The projection 32 includes a flat end 40 opposite from the base 30 which in turn merges into an axially extending tube 42 which terminates in the plane of the base 30. The tube 42 defines an elongate hole or aperture for receipt of the screw 16 and preferably, the projection end 40 is provided with a countersunk formation 44. Thus, the screw 16 may be introduced through the tube 42 and theaded into the tumbling board 10.
Preferably, the projection 32 has a greater axial length than the lip 34. This axial length serves to pilot the spring end 22 into the groove 36 during assembly.
The protective cover 24 includes a central projection 50 which is received in the spring end 26 and a radially outwardly spaced, annular lip 52. The lip 52 surrounds the outer diameter of the spring end 26 and with the projection 50 defines an annular groove 54. The cover 24 is likewise formed with plastic and preferably, the projection 50 and lip 52 are configured with respect to each other and with respect to the spring end at angles and relations like those described in connection with the cap 18 so as to firmly grasp the spring end 26. The cover 24 is completed by an enlarged central aperture 56 of sufficient size that when the components are assembled together as illustrated in FIG. 2, the flathead screw 16 may be introduced through the aperture 56 and a screwdriver inserted therethrough to thread the screw 16 into the tumbling board 10.
In the embodiment illustrated in FIG. 2 and described above, installation can be accomplished in a variety of ways. If desired, the spring 20 and cover 26 may be removed from the cap 18 and the latter secured in place by means of the screw. Then, the spring end 22 may be forced into the groove 36 to complete the assembly. Alternately, and as alluded to above, if desired, the entire spring assembly can be installed without prior disassembly by introducing the screws 16 through the aperture 56 in the cover 24.
The assembly just described is easy to install and because the plastic cap 18 and cover 24 firmly grasps respective ends of the spring 20, will not inadvertantly disassemble during use. However, on occasion, if the tumbling board 10 with the spring assemblies in place is picked up and moved as for storage purposes, there is the possibility that forces directed against the spring 20 may cause the spring end 22 to slip from the groove 36. This disassociation is easiy taken care of simply by placing the spring end 22 over the projection 30 and forcing the spring end 22 into the bottom of the groove 36. Where, however, disassembly of any sort is to be absolutely prevented, the embodiment of spring assembly illustrated in FIGS. 3 and 4 may be used.
The basic components of the embodiment illustrated in FIGS. 3 and 4 are identical to those described in connection with FIG. 2 and in the interest of brevity, will not be described further. It is, however, to be noted that the embodiment of FIGS. 3 and 4 includes additional components which will now be described in detail.
Specifically, flexible and collapsible interconnections in the form of straps 70 interconnect the cap 18 and the protective cover 24. In the usual case, three such straps 70 will be employed and the same are formed of plastic, integrally with the protective cover 24 on the radially outer surface 72 of the lip 52. In an unstressed condition, the strips 70 assume the configuration illustrated in FIG. 4 and will be disposed about the lip 52 at 120° intervals. Each strap 70, at its end remote from the cover 24, terminates in a cylindrical cross member 74 to provide fo an overall T-shape for each strap 70.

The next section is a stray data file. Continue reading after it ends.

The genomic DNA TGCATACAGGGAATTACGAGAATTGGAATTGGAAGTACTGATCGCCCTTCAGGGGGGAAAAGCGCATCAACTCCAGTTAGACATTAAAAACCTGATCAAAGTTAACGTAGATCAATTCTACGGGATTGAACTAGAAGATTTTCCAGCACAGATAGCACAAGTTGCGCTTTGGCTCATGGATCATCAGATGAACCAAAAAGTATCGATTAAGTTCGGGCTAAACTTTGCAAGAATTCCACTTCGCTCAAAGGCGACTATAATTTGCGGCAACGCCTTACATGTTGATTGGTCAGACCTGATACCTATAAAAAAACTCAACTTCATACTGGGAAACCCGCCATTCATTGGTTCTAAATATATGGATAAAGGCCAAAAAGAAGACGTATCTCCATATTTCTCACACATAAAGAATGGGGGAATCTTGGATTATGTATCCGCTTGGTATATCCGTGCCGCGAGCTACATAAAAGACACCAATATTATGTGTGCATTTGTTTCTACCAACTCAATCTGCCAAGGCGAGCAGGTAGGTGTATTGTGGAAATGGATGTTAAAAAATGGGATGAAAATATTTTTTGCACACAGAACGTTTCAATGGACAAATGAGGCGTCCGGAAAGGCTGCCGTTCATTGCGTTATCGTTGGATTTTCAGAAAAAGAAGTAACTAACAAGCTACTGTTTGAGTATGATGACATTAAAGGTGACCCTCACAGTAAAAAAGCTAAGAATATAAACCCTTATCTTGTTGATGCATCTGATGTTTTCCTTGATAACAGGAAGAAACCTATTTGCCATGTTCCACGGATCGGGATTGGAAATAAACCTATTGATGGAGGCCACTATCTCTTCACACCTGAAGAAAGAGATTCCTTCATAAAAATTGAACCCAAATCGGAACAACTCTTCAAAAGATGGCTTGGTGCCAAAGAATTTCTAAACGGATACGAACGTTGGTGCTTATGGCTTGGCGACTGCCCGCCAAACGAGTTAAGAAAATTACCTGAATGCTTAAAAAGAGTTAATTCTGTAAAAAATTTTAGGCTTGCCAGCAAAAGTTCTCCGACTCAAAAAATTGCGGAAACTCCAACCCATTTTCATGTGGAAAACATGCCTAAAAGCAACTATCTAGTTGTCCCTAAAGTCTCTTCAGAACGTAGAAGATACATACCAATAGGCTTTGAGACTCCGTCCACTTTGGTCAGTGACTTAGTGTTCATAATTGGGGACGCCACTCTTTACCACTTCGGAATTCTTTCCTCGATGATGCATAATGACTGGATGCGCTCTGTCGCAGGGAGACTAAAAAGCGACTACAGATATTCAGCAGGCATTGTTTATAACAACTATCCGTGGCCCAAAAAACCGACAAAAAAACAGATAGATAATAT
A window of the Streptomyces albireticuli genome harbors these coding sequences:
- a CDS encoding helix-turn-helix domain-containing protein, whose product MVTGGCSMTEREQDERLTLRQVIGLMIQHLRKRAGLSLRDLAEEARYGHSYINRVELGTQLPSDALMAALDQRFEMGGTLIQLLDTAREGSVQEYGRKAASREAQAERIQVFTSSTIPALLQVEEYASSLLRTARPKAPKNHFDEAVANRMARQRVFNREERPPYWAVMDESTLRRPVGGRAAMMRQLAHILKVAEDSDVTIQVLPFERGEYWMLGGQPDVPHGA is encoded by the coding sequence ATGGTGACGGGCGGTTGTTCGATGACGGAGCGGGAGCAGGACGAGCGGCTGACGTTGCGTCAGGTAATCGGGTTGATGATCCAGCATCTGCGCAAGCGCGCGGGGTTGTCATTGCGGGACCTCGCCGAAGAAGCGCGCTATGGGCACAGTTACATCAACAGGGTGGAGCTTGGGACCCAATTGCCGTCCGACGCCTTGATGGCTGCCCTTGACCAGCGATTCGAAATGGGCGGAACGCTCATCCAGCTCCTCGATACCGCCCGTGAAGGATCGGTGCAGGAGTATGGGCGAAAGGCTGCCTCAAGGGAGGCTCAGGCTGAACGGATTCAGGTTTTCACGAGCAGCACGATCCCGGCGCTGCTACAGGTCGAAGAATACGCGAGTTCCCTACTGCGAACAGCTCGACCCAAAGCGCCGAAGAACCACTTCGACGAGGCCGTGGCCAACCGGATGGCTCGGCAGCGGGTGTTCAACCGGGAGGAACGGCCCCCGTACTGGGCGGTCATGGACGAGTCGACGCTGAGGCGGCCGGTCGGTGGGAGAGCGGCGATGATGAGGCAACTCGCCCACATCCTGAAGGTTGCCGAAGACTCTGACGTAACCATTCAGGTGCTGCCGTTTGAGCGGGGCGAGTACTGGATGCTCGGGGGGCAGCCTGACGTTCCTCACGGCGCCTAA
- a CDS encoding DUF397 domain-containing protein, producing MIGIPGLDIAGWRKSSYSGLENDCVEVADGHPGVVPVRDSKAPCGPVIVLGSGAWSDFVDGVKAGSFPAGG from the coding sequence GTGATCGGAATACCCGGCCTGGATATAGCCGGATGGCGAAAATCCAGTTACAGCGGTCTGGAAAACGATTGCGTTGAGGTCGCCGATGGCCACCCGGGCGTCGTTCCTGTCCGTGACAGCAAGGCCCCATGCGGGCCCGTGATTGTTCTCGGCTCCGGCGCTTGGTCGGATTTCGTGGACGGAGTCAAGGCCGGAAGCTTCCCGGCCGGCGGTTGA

Because the straps 70 are formed of plastic, it will be appreciated that they can flex and collapse somewhat upon compression of the spring 20 during use of the tumbling board. However, their length is such as to not exceed the overall length of the assembly to thereby positively hold the components in assembled relation. To achieve this, the radially outer surfaces 76 of the lip 34 on the cap 18 is provided with aligned, integral hooks 78, usually six in number, which are paired. The spacing between the hooks 78 of each pair is slightly larger than the width of the strap 70 adjacent the cross member 74 while each pair of hooks is spaced at 120° intervals. It will be observed from FIG. 3 that the end 80 of teach hook 78 terminates in the plane of the base 30 of the cap 18.
In the case of the embodiment illustrated in FIGS. 3 and 4, assembly is achieved as follows. The spring ends 22 and 26 are forced to the bottoms of the respective grooves 36 and 54 in which they are received. The spring 20 is then slightly compressed by oppositely directed forces applied to the cap 18 and the protective cover 24 until the cross members 74 of the straps 70 extend beyond the ends 80 of the hooks 78. At this time, the free ends of the straps 70 are deflected radially inwardly such that the ends 74 of the cross members overlie associated ones of the hooks 78. Compression of the spring 20 may then be released with the result that the assemblage will assume a configuration illustrated in FIG. 3. To install the spring assembly thus formed on a tumbling board 10, the screw 16 is then introduced through the aperture 56 in the protective cover 24 and threaded into the tumbling board 10. It will be observed that when such assembly is completed, the tumbling board 10 itself obstructs movement of the cross members 74 on the strap 70 out of the hook 78 thereby absolutely preventing inadvertant disassembly of the spring construction.